Intended for POSTed forms which change state on the server. Typically, these operations edit the database in some way. The 303 is explicitly intended for this case. Here, the two operations are POST (or some other HTTP method), then redirect-to-GET. The redirect-to-GET usually shows an updated view of the database, to reflect the result of the original POST operation.
Redirect temporarily, and preserve the HTTP method (usually either GET or POST). An example is a redirect for showing the home page of a domain. For example,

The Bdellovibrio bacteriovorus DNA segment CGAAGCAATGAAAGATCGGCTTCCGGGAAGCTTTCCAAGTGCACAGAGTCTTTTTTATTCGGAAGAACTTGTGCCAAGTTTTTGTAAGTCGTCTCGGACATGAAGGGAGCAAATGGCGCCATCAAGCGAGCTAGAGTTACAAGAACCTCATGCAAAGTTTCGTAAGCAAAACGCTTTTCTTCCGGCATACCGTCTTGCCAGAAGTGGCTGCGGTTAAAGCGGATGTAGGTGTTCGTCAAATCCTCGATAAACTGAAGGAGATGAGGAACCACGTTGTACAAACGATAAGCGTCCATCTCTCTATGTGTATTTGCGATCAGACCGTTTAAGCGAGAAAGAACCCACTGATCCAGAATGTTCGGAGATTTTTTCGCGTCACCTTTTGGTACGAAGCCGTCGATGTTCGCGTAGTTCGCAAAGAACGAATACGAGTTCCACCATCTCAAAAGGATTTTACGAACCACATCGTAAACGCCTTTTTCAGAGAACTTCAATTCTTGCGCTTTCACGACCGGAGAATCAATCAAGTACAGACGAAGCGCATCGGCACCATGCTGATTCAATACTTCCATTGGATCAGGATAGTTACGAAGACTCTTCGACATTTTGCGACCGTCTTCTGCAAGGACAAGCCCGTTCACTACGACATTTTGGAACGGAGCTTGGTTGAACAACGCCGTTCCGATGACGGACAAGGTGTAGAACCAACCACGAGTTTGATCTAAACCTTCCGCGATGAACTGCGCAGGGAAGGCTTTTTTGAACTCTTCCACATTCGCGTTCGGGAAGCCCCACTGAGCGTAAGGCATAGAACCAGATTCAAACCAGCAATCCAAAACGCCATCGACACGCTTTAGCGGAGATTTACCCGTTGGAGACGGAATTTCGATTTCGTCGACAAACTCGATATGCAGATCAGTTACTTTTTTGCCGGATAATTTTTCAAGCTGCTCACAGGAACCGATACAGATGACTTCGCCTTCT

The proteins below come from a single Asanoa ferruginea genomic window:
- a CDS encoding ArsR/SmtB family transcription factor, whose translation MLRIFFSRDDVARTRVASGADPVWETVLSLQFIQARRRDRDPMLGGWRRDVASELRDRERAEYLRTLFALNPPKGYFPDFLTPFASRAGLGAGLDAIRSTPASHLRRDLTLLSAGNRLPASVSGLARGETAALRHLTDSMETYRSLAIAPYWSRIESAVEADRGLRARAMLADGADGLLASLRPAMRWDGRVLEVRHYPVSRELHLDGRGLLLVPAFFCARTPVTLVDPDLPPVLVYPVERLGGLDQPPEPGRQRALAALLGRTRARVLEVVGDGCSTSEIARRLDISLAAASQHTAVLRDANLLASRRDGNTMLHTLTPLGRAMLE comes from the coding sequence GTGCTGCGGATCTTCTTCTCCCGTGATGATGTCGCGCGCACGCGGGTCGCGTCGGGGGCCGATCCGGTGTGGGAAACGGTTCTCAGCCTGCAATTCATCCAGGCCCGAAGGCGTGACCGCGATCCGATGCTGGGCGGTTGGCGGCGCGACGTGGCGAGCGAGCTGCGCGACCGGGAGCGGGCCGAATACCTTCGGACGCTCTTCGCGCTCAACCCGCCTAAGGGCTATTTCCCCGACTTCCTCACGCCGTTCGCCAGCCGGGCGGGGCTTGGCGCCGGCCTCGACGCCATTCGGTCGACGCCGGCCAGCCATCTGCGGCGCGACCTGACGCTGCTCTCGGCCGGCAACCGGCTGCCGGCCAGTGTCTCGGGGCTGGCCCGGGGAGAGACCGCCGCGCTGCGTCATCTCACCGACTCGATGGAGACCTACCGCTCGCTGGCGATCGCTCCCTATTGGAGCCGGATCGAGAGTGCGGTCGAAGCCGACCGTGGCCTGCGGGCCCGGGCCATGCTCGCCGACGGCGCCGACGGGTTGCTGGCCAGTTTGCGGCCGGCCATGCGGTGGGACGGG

might redirect to
This redirect is defined to be temporary. That means that the browser can still use the original URL later. This lets the app change its mind, if needed, and redirect the browser to some other URL instead.
Redirect permanently, and preserve the HTTP method (usually either GET or POST). In this case the old URL is obsolete, and should always be replaced by the browser with the supplied new URL. (As of 2018, some older versions of Internet Explorer still in use don't support 308. You may want to use 307 instead.)
For many years, there was ambiguity in the specification of redirect codes. That ambiguity has now been removed. As a result, the 302 status code has now been superseded by other codes.